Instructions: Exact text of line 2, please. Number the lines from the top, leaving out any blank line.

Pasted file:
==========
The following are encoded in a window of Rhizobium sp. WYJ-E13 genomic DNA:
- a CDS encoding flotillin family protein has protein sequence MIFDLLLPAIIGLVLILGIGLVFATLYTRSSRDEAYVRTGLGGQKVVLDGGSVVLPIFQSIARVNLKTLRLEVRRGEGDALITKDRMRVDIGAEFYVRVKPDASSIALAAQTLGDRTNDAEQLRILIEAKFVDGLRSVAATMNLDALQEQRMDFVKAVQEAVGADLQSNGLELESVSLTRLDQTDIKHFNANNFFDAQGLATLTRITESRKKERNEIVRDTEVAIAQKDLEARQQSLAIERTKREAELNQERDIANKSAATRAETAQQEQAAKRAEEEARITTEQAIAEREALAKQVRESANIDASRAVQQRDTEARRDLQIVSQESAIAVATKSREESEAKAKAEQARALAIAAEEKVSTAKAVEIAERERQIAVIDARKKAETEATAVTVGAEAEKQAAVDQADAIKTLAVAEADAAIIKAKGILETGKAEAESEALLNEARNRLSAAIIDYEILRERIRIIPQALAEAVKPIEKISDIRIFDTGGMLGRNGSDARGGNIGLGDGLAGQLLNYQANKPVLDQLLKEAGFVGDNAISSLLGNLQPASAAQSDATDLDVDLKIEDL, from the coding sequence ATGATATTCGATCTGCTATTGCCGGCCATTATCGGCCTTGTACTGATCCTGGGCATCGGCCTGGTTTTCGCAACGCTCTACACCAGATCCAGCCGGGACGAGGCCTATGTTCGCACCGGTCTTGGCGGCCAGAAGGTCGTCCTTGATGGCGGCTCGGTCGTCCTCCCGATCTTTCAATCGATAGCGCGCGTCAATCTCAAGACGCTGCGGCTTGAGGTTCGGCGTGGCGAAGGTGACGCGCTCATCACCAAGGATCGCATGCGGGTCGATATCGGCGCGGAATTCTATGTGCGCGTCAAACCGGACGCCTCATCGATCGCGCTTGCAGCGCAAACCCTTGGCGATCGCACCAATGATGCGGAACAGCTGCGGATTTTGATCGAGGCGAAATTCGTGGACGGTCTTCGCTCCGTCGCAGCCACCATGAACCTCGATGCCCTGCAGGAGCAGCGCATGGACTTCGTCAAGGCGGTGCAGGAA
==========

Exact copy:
- a CDS encoding flotillin family protein has protein sequence MIFDLLLPAIIGLVLILGIGLVFATLYTRSSRDEAYVRTGLGGQKVVLDGGSVVLPIFQSIARVNLKTLRLEVRRGEGDALITKDRMRVDIGAEFYVRVKPDASSIALAAQTLGDRTNDAEQLRILIEAKFVDGLRSVAATMNLDALQEQRMDFVKAVQEAVGADLQSNGLELESVSLTRLDQTDIKHFNANNFFDAQGLATLTRITESRKKERNEIVRDTEVAIAQKDLEARQQSLAIERTKREAELNQERDIANKSAATRAETAQQEQAAKRAEEEARITTEQAIAEREALAKQVRESANIDASRAVQQRDTEARRDLQIVSQESAIAVATKSREESEAKAKAEQARALAIAAEEKVSTAKAVEIAERERQIAVIDARKKAETEATAVTVGAEAEKQAAVDQADAIKTLAVAEADAAIIKAKGILETGKAEAESEALLNEARNRLSAAIIDYEILRERIRIIPQALAEAVKPIEKISDIRIFDTGGMLGRNGSDARGGNIGLGDGLAGQLLNYQANKPVLDQLLKEAGFVGDNAISSLLGNLQPASAAQSDATDLDVDLKIEDL, from the coding sequence ATGATATTCGATCTGCTATTGCCGGCCATTATCGGCCTTGTACTGATCCTGGGCATCGGCCTGGTTTTCGCAACGCTCTACACCAGATCCAGCCGGGACGAGGCCTATGTTCGCACCGGTCTTGGCGGCCAGAAGGTCGTCCTTGATGGCGGCTCGGTCGTCCTCCCGATCTTTCAATCGATAGCGCGCGTCAATCTCAAGACGCTGCGGCTTGAGGTTCGGCGTGGCGAAGGTGACGCGCTCATCACCAAGGATCGCATGCGGGTCGATATCGGCGCGGAATTCTATGTGCGCGTCAAACCGGACGCCTCATCGATCGCGCTTGCAGCGCAAACCCTTGGCGATCGCACCAATGATGCGGAACAGCTGCGGATTTTGATCGAGGCGAAATTCGTGGACGGTCTTCGCTCCGTCGCAGCCACCATGAACCTCGATGCCCTGCAGGAGCAGCGCATGGACTTCGTCAAGGCGGTGCAGGAA